FilmSpace is at the 15th Glasgow Film Festival, bringing a series of reviews on loads of new films. Film critic Scott Wilson reviews a feel-good family story, a “very French” film of competing affections, and a Glasgow-based romance with two stunning lead performances.
Fighting With My Family – ★★★★☆
Fighting With My Family – based on the Channel 4 documentary of the same name – follows young Saraya Bevis from a council estate in Norwich as she and her brother try to make it to the WWE. They come from a wrestling family, their mum and dad both having turned their lives around after finding the sport and each other.
Saraya – or Paige, as she becomes known as – doesn’t look like the other female hopefuls at try-outs. Pale and goth, she’s a misfit beside former models and dancers, perfectly tanned and ninety percent leg.
Paige’s differences are a force for good, in the film’s eyes. When a group of girls bully her in the street, it brings to mind Sophie Lancaster, a young woman targeted for being a part of the goth subculture. Rather than shy away, the film believes in otherness, and how it can be used to nurture a creative spark that can set performers in the wrestling industry – or any industry – apart.
That heart makes it accessible to those without the slightest interest in wrestling. This is an underdog story that would still work even without its real-life source material. Transported from her humble beginnings to Florida, Paige has to wrestle (sorry) with her love of the sport while missing her family thousands of miles away, a divide felt particularly by those left behind. It’s a film unafraid to ask questions of what it means to be successful, and what it means when you reach the end of the line.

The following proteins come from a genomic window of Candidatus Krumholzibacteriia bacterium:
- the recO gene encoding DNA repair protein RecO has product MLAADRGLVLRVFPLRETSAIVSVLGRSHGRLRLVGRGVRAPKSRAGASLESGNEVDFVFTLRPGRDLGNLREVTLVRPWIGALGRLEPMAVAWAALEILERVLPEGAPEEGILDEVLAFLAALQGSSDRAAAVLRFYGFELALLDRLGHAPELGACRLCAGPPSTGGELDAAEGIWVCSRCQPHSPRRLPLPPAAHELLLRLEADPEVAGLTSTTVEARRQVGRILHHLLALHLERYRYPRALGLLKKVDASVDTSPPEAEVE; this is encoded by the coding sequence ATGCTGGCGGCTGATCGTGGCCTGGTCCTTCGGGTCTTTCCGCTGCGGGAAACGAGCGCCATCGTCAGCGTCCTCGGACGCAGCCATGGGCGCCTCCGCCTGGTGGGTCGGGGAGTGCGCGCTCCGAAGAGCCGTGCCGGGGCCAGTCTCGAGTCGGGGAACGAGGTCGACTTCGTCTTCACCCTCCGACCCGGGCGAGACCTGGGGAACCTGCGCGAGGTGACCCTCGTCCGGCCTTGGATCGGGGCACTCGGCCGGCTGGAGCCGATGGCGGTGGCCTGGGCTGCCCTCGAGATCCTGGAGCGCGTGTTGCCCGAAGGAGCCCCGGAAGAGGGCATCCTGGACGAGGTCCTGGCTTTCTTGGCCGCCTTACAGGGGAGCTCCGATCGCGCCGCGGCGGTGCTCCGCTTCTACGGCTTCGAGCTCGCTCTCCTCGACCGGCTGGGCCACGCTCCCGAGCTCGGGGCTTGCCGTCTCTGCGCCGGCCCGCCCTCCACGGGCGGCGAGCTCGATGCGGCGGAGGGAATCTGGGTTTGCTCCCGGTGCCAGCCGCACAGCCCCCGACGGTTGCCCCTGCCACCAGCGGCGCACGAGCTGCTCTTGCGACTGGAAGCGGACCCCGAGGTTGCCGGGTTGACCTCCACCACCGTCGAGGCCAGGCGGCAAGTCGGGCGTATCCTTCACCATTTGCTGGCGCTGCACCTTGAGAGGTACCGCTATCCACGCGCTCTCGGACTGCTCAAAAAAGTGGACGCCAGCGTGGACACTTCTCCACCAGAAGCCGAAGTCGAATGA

There is stuff here for the diehards too. Funded in part by the WWE themselves, the film was able to access their weekly TV sets, so there are no awkward allusions; this is the real thing. The terminology is here – getting ‘over’ with the crowd, talk of ‘heels’ and ‘babyfaces’ – all of which was secretive until just twenty years ago, when suggesting it was all fixed was a legitimate cause for excommunication. An iconic match is restaged, which comes off as cheesy for those who are familiar with the real event, and some important moments are glossed over, such as Paige’s time in NXT. But, similar to a biopic, if the films wins people over who are unfamiliar with the story, there is plenty more to be discovered.
With Stephen Merchant at the helm in his directorial debut, the wit is sharp, the tone is universally welcoming, and the characters, although real already, feel human. Given that the WWE is a soap opera in spandex, it lends itself well to a story like this, of a working class girl dreaming of wrestling in the squared circle. Florence Pugh is one of the screen’s brightest young stars, Jack Lowden continues to impress with a varied bunch of roles, and Nick Frost and Lena Heady as their parents have perfect comic timing as two passionate people for whom wrestling is everything. It’s the cast that keep it grounded, making Fighting With My Family a feel-good film for everyone, regardless of interest in professional wrestling.
A Faithful Man – ★★★☆☆
Introduced by Allison Gardner, the film festival’s co-director, as “very French”, A Faithful Man follows a young man called Abel trying to make sense of love. It begins with his partner, Marianne, telling him she is pregnant, but the baby isn’t his so he has ten days to move out. Fast-forward almost ten years and Marianne’s partner, Paul, has died. At his funeral, Abel wonders if Marianne is thinking of him.
Its absurdities are played straight, so when Abel is abruptly asked to move out, it’s not immediately clear if it’s comic or tragic. By the time Marianne’s son is recording her and Abel’s interactions and letting Eve, Paul’s sister who is infatuated with Abel, listen to the audio, the melodrama is obvious, laughs are welcome.